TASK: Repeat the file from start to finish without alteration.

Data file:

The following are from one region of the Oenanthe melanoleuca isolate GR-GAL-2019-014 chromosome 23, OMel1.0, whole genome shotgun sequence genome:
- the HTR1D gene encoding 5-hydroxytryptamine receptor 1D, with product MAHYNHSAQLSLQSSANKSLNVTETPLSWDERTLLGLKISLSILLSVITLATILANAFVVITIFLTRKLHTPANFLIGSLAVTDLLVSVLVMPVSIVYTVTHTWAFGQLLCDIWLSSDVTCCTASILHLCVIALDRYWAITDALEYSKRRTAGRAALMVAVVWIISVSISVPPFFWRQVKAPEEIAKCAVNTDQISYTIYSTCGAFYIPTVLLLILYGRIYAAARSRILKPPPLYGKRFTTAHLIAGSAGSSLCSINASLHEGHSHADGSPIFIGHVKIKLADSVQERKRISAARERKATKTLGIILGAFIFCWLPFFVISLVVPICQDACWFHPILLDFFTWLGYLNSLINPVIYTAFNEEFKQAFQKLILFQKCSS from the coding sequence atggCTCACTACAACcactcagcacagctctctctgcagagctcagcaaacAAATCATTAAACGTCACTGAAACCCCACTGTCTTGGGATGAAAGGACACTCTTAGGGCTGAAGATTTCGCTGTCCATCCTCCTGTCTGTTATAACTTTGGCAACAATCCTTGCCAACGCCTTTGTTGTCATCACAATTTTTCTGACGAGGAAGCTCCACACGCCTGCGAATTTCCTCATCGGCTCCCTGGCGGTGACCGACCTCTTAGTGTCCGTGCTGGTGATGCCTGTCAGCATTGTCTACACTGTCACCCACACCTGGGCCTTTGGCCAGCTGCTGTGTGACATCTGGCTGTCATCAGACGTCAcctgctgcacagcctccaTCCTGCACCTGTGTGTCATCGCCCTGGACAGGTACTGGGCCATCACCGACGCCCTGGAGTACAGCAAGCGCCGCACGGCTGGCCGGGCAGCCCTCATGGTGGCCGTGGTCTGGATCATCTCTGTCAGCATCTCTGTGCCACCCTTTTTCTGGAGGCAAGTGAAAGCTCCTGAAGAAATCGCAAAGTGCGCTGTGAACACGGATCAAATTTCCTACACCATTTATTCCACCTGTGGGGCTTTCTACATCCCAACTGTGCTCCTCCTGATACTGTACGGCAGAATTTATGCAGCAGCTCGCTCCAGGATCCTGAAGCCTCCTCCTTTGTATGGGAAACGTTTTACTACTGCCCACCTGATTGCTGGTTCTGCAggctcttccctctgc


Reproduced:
The following are from one region of the Oenanthe melanoleuca isolate GR-GAL-2019-014 chromosome 23, OMel1.0, whole genome shotgun sequence genome:
- the HTR1D gene encoding 5-hydroxytryptamine receptor 1D, with product MAHYNHSAQLSLQSSANKSLNVTETPLSWDERTLLGLKISLSILLSVITLATILANAFVVITIFLTRKLHTPANFLIGSLAVTDLLVSVLVMPVSIVYTVTHTWAFGQLLCDIWLSSDVTCCTASILHLCVIALDRYWAITDALEYSKRRTAGRAALMVAVVWIISVSISVPPFFWRQVKAPEEIAKCAVNTDQISYTIYSTCGAFYIPTVLLLILYGRIYAAARSRILKPPPLYGKRFTTAHLIAGSAGSSLCSINASLHEGHSHADGSPIFIGHVKIKLADSVQERKRISAARERKATKTLGIILGAFIFCWLPFFVISLVVPICQDACWFHPILLDFFTWLGYLNSLINPVIYTAFNEEFKQAFQKLILFQKCSS from the coding sequence atggCTCACTACAACcactcagcacagctctctctgcagagctcagcaaacAAATCATTAAACGTCACTGAAACCCCACTGTCTTGGGATGAAAGGACACTCTTAGGGCTGAAGATTTCGCTGTCCATCCTCCTGTCTGTTATAACTTTGGCAACAATCCTTGCCAACGCCTTTGTTGTCATCACAATTTTTCTGACGAGGAAGCTCCACACGCCTGCGAATTTCCTCATCGGCTCCCTGGCGGTGACCGACCTCTTAGTGTCCGTGCTGGTGATGCCTGTCAGCATTGTCTACACTGTCACCCACACCTGGGCCTTTGGCCAGCTGCTGTGTGACATCTGGCTGTCATCAGACGTCAcctgctgcacagcctccaTCCTGCACCTGTGTGTCATCGCCCTGGACAGGTACTGGGCCATCACCGACGCCCTGGAGTACAGCAAGCGCCGCACGGCTGGCCGGGCAGCCCTCATGGTGGCCGTGGTCTGGATCATCTCTGTCAGCATCTCTGTGCCACCCTTTTTCTGGAGGCAAGTGAAAGCTCCTGAAGAAATCGCAAAGTGCGCTGTGAACACGGATCAAATTTCCTACACCATTTATTCCACCTGTGGGGCTTTCTACATCCCAACTGTGCTCCTCCTGATACTGTACGGCAGAATTTATGCAGCAGCTCGCTCCAGGATCCTGAAGCCTCCTCCTTTGTATGGGAAACGTTTTACTACTGCCCACCTGATTGCTGGTTCTGCAggctcttccctctgc